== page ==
Nobody beats the biz: New Mexico's glorious state cookie

Bizcochitos at the Lovin Oven Bakery Shoppe in Española, photo Luke E. Montavon/The New Mexican, illustration Taura Costidis

Whether you were “born here all your life” or moved to Santa Fe this year, you probably know that in New Mexico, the holidays wouldn’t be the holidays without bizcochitos. A relatively simple anise- and cinnamon-flavored cookie, the bizcochito (sometimes spelled with an “s”) has its origins in recipes brought to New Mexico by the early Spaniards, but the recipe has evolved over the centuries. In 1989, the New Mexico Legislature designated the bizcochito as the state cookie (we were the first state in the Union to recognize a cookie as an official symbol, by the way). They make appearances at all manner of special occasions and celebrations, from weddings and christenings to birthdays and housewarmings, and you’ll find them in all shapes and sizes, from small, chunky, and round to large, thin, and flower-like. Sometimes they come in the form of stars, hearts, or crescent moons. Recipes vary slightly — suggesting a splash of whiskey, brandy, sangria, Concord grape wine, or orange juice — but the popular imperative is that they must be made with lard.

In a 2013 story for New Mexico Magazine, revered local author Cheryl Alters Jamison writes about the annual Christmas Eve open house hosted by Larry and Angie Delgado and their family, specifically mentioning the extensive preparations of tamales, chile con queso, and bizcochitos, among other foods. “Reverence of tradition: it’s one of the most valuable lessons we can pass on,” Larry says. The bizcochito certainly plays its part. Of the bizcochito’s official cookiedom, the website for New Mexico’s Secretary of State (currently, Maggie Toulouse Oliver) says, “It was chosen to help maintain traditional home-baked cookery,” and the site includes a recipe to help further that purpose. In the Delgado family, Jamison writes, “the biscochitos fall to Lori … who hails from Minnesota. She never saw a biscochito before joining the family, but she has ‘just the right touch,’ ” and her recipe reportedly came from a friend of her mother-in-law’s. My consummate baker pal Suzanne Doty uses her mother’s recipe, which has a provenance that includes a women’s club cookbook, the Santa Fe School of Cooking, contributions from friends, and an adaptation or two.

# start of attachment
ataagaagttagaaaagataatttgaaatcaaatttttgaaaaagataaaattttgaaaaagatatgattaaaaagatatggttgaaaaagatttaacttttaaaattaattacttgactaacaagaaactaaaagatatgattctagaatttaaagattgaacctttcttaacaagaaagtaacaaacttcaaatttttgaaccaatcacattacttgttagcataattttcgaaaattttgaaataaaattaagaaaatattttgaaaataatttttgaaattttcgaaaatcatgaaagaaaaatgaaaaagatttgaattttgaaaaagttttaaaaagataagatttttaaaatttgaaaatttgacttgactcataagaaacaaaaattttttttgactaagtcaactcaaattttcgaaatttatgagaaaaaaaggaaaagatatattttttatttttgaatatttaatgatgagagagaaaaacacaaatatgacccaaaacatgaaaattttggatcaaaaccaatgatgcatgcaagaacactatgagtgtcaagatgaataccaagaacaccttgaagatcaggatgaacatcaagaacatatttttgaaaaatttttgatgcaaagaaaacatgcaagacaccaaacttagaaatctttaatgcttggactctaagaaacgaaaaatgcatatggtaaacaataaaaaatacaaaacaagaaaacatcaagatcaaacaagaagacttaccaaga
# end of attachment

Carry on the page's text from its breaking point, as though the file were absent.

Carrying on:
Ask any native New Mexican who makes the best bizcochitos, and they’ll almost certainly say, “My mom!” or “Mi abuelita!” If you turn to the great and powerful Google, one name stands out: Lovin Oven Bakery Shoppe in Española (107 N. Riverside Drive, 505-753-5461), where a rolling pin stands in for the “i” in the building’s colorful sign.

Believe the hype: flower-shaped, tender, and delicately sweet, these bizcochitos have an ethereal, un-pinpoint-able quality that elevates them above the rest. The anise is prominent in both flavor and seedy texture, and you’ll detect a sprightly hint of salt that amplifies every note. They are worth the trek, but depending on the time of year, you may arrive only to have your request met with an incredulous negative shake of the head: Bizcochitos are made year-round, but demand hits a fever pitch in the weeks leading up to Thanksgiving, and most orders for Christmas have been placed well before December. While you’re there, though, don’t neglect Lovin Oven’s light, airy, delicately glazed doughnuts — they rival Krispy Kreme’s — and that other delightful seasonal confection, the buttery Mexican wedding cookie, dusted with powdered sugar. Don’t worry about the sweet flurries covering your cheeks, sweater, and jeans — just enjoy the crumbly cookies and every one of your inhaled-sugar-induced coughing fits.